Comment


              • #8
                Originally posted by Canyon Wolf View Post
                prairielad

                I think I understand what you are doing. Interesting.

                The red & yellow columns for the sibling matches - you are getting this data from match tables and coloring it by hand?
                I use conditional formatting in those columns based on value entered from a separate spreadsheet. In my separate spreadsheet, I enter the start stop points of all the shared segments between 2 kits (full identical segments and half identical segments) and it assigns a value to each position based on whether it is full, half or no match. I then copy and paste results into main spreadsheets conditionally formatted columns which automatically display color based on values entered.

                I use David Pike's Utility Search for Shared DNA Segments in Two Raw Data Files for determining these start stop points
                http://www.math.mun.ca/~dapike/FF23utils/pair-comp.php

                You are manually assigning each location (snp) of each sibling to either maternal or paternal based on sex and matching criteria (or have you come up with a formula to calculate this for you???) and then extending that to the two maternal grandparents based on sibling matching.

                Looks like a lot of work! But if it gets me where I want to go I am willing to give it a try.

                Thanks for your help.
                A bit of both, formulas and manually.
                My initial template separates out, to the left and right of Result columns, any homologous alleles using a basic formula like =IF(G4=H4,G4,"-") for column on left of results and =IF(F4=G4,H4,IF(F4=H4,G4,"-"))for column on right of results. Columns G and H represent the individual values for that position. Spreadsheet is conditionally formatted to highlight in red any values returned as - (no call/undetermined)for visually locating.

                I then manually enter different formulas throughout based on shared sections and autofill the segments down. Manually entering values when needed when my basic formulas miss figuring out certain positions.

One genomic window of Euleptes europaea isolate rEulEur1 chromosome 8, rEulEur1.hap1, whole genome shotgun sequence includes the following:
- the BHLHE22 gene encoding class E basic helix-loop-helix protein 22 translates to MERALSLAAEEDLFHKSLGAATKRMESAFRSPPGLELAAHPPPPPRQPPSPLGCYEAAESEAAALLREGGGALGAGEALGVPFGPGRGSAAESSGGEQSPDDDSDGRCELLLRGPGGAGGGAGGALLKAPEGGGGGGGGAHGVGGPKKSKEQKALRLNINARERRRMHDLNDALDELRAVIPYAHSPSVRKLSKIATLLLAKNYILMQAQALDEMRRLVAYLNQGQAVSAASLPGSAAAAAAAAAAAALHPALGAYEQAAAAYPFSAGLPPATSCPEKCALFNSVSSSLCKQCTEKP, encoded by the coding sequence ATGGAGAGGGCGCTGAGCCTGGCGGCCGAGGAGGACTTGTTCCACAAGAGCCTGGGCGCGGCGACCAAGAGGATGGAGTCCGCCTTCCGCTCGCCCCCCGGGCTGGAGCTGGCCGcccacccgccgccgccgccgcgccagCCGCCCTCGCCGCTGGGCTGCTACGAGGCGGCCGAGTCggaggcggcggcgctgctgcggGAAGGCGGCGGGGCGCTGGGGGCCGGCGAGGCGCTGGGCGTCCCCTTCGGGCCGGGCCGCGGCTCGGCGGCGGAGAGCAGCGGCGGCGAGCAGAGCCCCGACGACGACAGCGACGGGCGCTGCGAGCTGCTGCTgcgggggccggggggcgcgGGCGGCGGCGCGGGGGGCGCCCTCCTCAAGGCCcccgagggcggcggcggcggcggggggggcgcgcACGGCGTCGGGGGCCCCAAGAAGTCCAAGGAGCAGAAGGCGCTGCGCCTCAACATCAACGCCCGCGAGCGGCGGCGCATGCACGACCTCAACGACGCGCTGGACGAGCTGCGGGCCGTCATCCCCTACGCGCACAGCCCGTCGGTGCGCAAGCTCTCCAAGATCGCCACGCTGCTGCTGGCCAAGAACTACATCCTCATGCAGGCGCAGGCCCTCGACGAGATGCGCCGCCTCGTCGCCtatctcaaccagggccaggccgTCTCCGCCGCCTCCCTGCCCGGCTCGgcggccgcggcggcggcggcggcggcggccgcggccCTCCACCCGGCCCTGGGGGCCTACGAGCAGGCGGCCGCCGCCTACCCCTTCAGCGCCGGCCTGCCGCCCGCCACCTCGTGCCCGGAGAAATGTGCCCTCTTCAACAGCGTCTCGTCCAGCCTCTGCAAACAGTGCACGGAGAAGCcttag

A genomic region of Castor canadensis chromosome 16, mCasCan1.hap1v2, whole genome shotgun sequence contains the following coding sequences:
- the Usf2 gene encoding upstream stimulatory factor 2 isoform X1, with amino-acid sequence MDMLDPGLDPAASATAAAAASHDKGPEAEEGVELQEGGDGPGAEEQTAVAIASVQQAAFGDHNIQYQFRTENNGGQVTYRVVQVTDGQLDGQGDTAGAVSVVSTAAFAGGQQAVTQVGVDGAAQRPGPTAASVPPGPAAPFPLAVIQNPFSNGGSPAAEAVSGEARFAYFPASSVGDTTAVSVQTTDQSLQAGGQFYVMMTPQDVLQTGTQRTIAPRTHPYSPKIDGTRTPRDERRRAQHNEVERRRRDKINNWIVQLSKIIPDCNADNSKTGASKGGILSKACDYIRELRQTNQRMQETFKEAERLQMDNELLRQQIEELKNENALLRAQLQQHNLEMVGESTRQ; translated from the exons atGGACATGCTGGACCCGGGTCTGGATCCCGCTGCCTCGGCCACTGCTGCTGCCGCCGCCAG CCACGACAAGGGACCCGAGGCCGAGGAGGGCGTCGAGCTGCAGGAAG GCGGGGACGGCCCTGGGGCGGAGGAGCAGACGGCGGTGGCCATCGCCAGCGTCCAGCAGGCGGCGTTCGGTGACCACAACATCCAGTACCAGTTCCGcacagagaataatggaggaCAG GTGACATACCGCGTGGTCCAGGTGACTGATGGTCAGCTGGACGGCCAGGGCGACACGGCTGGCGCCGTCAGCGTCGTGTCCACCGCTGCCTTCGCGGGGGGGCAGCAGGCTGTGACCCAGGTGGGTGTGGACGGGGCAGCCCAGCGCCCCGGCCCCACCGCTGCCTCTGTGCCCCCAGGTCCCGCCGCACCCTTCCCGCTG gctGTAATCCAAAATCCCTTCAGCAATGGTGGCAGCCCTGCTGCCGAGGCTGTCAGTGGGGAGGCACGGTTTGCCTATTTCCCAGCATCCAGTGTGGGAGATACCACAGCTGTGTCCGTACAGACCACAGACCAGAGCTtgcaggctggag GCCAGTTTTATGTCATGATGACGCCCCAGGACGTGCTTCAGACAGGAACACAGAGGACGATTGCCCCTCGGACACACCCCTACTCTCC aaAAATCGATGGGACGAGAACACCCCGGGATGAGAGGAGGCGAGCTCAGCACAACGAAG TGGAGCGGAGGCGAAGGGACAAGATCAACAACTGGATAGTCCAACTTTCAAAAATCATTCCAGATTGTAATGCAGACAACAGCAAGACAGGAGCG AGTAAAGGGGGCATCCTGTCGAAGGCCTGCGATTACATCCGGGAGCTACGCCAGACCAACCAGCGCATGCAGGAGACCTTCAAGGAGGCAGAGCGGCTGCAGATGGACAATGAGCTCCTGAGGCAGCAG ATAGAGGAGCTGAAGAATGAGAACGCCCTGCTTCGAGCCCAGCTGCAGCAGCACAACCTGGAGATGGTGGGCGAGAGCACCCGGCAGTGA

It usually takes me an evening to set up spreadsheet, entering all the values (mine have 13 family members-mother, maternal aunt, maternal uncle, myself and 5 siblings, father, paternal uncle, paternal aunt, and my father's paternal 1st cousin who results help determine my which is my father's maternal and paternal chromosome)
                And another few days(depending on size of chromosome) manually scrolling through and entering values and adjusting formulas where needed

                It is a bit of work, especially on the larger chromosomes.
                There is probably a lot easier way but I only know how to use basic formulas in excel.

                Comment


                • #9
                  Originally posted by Canyon Wolf View Post
                  You seem to be basing you explanation solely on the graphic. But you need to remember I created this with cut & paste from several different screen shots and it is certainly NOT exact. The start-stop data does not suggest there is any gap at all between Female and M3. I realize this could be due to errors, etc. - but is it? Why is your explanation better than mine?

                  I am not trying to be confrontational, just trying to understand and learn.

                  It was suggested "Biogeographical analysis of matches or painting the X would help". What are you referring to as "Biogeographical analysis", where so I find this tool, and in what way will it help? How is chromosome painting different from the chromosome browser. How do I compare painted chromosomes and what am I looking for once I paint a chromosome?

                  Thanks for taking the time to respond.
                  I agree, there can be more than one explanation, especially when you only have four sibs. So lets try it.
                  As you say it is unlikely that mom crossed over twice in the same place but it has to happen somewhere. It is uncommon but there can be no other explanation that I can find so far but this time it is between the other children.
                  This works too. F, M1, M2, M3 might have received the following from Grandparent 1 (G1) and Grandparent 2 (G2)


                  F--- G1G1G1G1G1G1G1G1G1G1G1G1G1G1G1G1G1G1G1G1G1G1G1G1G1G1G1;